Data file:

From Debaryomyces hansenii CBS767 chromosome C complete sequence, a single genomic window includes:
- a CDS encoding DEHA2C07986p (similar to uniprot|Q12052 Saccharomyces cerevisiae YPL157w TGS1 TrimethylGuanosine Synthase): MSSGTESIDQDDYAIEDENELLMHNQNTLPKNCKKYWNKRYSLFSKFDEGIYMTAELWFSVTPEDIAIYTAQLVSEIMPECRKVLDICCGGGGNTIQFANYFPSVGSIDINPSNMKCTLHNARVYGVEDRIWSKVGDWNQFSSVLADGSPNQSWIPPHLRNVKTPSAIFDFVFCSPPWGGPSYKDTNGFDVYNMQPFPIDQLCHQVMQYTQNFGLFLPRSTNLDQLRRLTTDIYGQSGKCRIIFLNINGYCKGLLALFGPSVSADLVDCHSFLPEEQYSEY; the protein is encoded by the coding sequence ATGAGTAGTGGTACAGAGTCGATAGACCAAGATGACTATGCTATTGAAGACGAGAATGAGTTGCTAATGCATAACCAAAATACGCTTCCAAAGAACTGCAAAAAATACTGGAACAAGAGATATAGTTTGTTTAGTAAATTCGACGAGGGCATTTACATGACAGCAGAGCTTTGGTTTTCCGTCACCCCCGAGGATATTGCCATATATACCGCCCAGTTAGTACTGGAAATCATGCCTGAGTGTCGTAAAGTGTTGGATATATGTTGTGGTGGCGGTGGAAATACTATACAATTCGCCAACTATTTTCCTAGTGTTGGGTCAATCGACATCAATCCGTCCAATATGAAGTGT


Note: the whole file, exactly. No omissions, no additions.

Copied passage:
From Debaryomyces hansenii CBS767 chromosome C complete sequence, a single genomic window includes:
- a CDS encoding DEHA2C07986p (similar to uniprot|Q12052 Saccharomyces cerevisiae YPL157w TGS1 TrimethylGuanosine Synthase): MSSGTESIDQDDYAIEDENELLMHNQNTLPKNCKKYWNKRYSLFSKFDEGIYMTAELWFSVTPEDIAIYTAQLVSEIMPECRKVLDICCGGGGNTIQFANYFPSVGSIDINPSNMKCTLHNARVYGVEDRIWSKVGDWNQFSSVLADGSPNQSWIPPHLRNVKTPSAIFDFVFCSPPWGGPSYKDTNGFDVYNMQPFPIDQLCHQVMQYTQNFGLFLPRSTNLDQLRRLTTDIYGQSGKCRIIFLNINGYCKGLLALFGPSVSADLVDCHSFLPEEQYSEY; the protein is encoded by the coding sequence ATGAGTAGTGGTACAGAGTCGATAGACCAAGATGACTATGCTATTGAAGACGAGAATGAGTTGCTAATGCATAACCAAAATACGCTTCCAAAGAACTGCAAAAAATACTGGAACAAGAGATATAGTTTGTTTAGTAAATTCGACGAGGGCATTTACATGACAGCAGAGCTTTGGTTTTCCGTCACCCCCGAGGATATTGCCATATATACCGCCCAGTTAGTACTGGAAATCATGCCTGAGTGTCGTAAAGTGTTGGATATATGTTGTGGTGGCGGTGGAAATACTATACAATTCGCCAACTATTTTCCTAGTGTTGGGTCAATCGACATCAATCCGTCCAATATGAAGTGT